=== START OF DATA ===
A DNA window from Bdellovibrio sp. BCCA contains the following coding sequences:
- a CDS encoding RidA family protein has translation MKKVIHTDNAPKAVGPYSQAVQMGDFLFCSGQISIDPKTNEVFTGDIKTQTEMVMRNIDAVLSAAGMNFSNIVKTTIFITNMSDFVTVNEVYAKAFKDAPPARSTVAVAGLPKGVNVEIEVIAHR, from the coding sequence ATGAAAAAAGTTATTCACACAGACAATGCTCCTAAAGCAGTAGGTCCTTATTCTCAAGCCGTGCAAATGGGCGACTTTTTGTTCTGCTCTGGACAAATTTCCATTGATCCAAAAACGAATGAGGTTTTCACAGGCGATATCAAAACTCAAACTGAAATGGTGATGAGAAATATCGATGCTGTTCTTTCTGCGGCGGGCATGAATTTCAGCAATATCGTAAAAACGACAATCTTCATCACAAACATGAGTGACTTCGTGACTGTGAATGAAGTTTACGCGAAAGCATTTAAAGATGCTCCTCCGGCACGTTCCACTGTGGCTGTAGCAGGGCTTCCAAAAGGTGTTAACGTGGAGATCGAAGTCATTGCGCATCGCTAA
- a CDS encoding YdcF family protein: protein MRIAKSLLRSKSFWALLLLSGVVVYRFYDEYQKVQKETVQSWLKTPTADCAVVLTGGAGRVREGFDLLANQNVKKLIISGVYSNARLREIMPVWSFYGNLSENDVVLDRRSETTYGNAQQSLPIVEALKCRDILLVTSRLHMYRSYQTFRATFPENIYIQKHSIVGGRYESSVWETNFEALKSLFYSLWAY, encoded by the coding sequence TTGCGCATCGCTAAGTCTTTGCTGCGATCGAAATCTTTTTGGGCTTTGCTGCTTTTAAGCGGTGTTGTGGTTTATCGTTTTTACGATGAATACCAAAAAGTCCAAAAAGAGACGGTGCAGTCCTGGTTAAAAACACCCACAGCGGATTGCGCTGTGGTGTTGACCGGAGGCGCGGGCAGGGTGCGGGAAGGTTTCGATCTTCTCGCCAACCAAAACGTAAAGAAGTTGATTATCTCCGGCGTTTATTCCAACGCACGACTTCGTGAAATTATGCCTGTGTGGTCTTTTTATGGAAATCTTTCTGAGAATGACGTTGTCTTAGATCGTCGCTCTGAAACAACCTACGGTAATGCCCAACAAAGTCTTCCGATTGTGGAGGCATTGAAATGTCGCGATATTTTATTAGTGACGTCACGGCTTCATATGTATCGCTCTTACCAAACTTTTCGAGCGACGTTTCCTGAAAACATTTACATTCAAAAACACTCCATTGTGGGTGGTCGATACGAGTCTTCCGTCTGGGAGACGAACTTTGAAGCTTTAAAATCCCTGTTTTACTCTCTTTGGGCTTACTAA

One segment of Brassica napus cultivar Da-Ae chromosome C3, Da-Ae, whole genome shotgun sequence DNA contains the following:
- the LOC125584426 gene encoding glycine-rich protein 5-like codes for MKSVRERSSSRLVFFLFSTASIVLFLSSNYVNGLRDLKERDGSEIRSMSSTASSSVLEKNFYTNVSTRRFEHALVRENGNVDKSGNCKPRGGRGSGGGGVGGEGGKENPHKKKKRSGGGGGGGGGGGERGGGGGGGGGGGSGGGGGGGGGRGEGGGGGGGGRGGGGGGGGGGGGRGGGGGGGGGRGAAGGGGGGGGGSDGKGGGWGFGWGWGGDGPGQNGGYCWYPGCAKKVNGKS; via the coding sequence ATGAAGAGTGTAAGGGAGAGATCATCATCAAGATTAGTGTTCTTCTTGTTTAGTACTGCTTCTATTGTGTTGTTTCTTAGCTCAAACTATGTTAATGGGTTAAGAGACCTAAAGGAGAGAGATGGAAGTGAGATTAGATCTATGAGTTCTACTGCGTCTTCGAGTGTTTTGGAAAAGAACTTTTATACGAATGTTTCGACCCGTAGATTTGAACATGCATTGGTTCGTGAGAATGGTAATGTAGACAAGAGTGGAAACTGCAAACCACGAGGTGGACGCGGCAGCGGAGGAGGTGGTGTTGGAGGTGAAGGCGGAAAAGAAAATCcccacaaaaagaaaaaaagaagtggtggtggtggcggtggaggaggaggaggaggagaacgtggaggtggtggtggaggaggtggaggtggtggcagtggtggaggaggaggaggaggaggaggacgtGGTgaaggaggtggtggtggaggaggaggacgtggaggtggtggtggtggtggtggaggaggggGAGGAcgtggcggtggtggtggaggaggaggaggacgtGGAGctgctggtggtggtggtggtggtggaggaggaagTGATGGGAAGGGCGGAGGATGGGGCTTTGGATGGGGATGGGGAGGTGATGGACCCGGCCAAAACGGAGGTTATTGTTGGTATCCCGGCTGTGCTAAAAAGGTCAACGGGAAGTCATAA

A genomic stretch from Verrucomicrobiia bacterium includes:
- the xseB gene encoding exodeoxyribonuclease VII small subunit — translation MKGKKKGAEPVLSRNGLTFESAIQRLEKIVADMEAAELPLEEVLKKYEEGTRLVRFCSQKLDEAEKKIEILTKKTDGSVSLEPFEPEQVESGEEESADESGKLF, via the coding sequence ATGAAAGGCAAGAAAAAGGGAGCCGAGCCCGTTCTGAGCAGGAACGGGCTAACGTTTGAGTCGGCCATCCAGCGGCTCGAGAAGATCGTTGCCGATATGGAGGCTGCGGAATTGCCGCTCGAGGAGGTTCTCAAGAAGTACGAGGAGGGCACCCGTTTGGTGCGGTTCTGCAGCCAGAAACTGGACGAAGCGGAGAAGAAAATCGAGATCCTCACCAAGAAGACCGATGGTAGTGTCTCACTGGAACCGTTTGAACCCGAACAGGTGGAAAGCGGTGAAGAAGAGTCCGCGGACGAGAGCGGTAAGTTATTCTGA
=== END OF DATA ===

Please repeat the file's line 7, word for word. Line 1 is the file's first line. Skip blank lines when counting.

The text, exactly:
- the xseB gene encoding exodeoxyribonuclease VII small subunit — translation MKGKKKGAEPVLSRNGLTFESAIQRLEKIVADMEAAELPLEEVLKKYEEGTRLVRFCSQKLDEAEKKIEILTKKTDGSVSLEPFEPEQVESGEEESADESGKLF, via the coding sequence ATGAAAGGCAAGAAAAAGGGAGCCGAGCCCGTTCTGAGCAGGAACGGGCTAACGTTTGAGTCGGCCATCCAGCGGCTCGAGAAGATCGTTGCCGATATGGAGGCTGCGGAATTGCCGCTCGAGGAGGTTCTCAAGAAGTACGAGGAGGGCACCCGTTTGGTGCGGTTCTGCAGCCAGAAACTGGACGAAGCGGAGAAGAAAATCGAGATCCTCACCAAGAAGACCGATGGTAGTGTCTCACTGGAACCGTTTGAACCCGAACAGGTGGAAAGCGGTGAAGAAGAGTCCGCGGACGAGAGCGGTAAGTTATTCTGA